Head lice infest the head and neck and attach their eggs to the base of the hair shaft. Lice move by crawling; they cannot hop or fly. Lice feed on blood several times daily and reside close to the scalp to maintain their body temperature. Head lice infestation often causes itching of the head and scalp. Head lice are not known to transmit disease; however, secondary bacterial infection of the skin resulting from scratching can occur with lice infestation.

Getting head lice is not related to cleanliness of the person or his or her environment.

In the United States, infestation with head lice (Pediculus humanus capitis) is most common among preschool- and elementary school-age children and their household members and caretakers. Head lice are mainly spread by direct contact with the hair of a person with an active infestation. Dogs, cats, and other pets do not play a role in the transmission of human lice. The most common way to get head lice is by head-to-head contact with a person who already has head lice. It is very uncommon for transmission to occur by:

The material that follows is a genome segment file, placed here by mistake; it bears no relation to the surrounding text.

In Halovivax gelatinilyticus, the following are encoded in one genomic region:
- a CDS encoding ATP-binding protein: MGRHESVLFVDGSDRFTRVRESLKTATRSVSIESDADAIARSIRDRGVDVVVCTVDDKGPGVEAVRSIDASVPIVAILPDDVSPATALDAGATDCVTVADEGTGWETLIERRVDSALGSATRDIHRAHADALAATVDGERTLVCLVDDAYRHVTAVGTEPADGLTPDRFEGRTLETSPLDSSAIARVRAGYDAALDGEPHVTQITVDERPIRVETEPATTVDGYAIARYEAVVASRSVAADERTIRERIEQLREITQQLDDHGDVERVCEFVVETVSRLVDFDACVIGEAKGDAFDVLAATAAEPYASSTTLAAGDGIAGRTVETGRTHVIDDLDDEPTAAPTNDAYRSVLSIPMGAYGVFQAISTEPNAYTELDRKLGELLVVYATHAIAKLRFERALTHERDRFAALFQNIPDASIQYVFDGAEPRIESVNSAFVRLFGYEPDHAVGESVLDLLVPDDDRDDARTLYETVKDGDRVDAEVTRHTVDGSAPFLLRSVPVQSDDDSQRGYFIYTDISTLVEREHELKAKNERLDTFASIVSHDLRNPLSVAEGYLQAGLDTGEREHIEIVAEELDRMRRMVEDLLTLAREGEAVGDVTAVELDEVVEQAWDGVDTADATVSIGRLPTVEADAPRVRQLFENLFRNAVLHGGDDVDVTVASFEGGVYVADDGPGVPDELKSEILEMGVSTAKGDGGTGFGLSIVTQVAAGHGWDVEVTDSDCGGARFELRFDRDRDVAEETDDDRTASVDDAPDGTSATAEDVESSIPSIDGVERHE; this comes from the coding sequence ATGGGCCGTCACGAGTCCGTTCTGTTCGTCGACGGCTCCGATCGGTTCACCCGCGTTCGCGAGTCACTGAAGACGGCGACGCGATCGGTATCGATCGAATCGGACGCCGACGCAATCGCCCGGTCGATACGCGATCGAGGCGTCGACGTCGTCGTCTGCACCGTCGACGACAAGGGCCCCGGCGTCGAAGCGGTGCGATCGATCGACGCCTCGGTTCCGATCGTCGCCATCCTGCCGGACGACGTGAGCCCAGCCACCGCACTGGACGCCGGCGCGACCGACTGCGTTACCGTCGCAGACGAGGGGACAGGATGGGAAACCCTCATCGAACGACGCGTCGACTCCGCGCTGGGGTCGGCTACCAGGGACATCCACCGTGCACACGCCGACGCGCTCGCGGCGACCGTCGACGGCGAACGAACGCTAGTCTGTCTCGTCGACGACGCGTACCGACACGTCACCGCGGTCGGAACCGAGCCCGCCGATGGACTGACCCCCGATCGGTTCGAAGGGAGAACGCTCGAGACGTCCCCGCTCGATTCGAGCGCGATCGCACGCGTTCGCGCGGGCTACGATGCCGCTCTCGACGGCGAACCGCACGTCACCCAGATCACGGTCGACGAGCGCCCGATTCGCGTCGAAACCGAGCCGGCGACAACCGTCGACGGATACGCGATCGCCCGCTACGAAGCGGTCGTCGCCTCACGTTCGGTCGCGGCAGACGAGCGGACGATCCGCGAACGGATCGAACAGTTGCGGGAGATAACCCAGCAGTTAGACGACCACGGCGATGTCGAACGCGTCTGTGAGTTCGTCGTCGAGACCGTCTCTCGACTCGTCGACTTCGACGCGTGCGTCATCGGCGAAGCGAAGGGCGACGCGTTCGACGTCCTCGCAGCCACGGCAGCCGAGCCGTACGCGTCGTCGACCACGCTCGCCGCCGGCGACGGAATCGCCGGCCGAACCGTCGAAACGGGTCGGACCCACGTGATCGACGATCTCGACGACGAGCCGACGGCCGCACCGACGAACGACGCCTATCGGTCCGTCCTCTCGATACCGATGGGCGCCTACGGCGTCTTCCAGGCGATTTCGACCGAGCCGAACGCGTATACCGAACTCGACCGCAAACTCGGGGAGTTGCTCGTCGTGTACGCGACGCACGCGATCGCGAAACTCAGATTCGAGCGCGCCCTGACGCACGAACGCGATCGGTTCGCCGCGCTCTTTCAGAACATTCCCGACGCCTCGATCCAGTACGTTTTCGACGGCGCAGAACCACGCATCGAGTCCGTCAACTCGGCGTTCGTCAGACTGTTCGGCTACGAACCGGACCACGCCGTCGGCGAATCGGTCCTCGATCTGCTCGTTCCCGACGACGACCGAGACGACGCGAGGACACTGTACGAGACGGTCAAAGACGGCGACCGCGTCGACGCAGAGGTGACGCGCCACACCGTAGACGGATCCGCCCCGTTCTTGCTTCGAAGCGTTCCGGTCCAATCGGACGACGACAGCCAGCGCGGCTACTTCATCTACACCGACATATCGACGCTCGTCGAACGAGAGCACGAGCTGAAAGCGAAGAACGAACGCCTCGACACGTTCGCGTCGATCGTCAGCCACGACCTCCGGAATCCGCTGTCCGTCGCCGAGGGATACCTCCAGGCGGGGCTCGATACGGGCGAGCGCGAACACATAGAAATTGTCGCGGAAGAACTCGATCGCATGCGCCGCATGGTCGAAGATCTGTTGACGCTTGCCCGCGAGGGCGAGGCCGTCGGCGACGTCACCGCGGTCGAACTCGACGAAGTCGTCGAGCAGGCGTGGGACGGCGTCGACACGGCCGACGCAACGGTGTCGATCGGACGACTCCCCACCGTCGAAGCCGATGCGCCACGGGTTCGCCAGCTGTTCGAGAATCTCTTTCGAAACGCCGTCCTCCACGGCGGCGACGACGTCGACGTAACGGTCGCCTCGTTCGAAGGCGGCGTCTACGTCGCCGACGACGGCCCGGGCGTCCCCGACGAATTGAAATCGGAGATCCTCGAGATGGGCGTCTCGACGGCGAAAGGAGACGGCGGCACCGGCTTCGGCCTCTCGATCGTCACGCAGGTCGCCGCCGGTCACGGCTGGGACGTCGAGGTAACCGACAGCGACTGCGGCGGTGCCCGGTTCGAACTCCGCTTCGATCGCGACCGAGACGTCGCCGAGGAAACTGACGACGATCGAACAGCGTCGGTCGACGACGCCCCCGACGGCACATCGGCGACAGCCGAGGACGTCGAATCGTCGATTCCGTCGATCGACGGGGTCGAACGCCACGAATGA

• wearing clothing, such as hats, scarves, coats, sports uniforms, or hair ribbons worn by an infested person;
  • using infested combs, brushes or towels;
  • lying on a bed, couch, pillow, carpet, or stuffed animal that has recently been in contact with an infested person.

Both over-the-counter and prescription medications are available for treatment of head lice infestations.

PURPOSE AND GOAL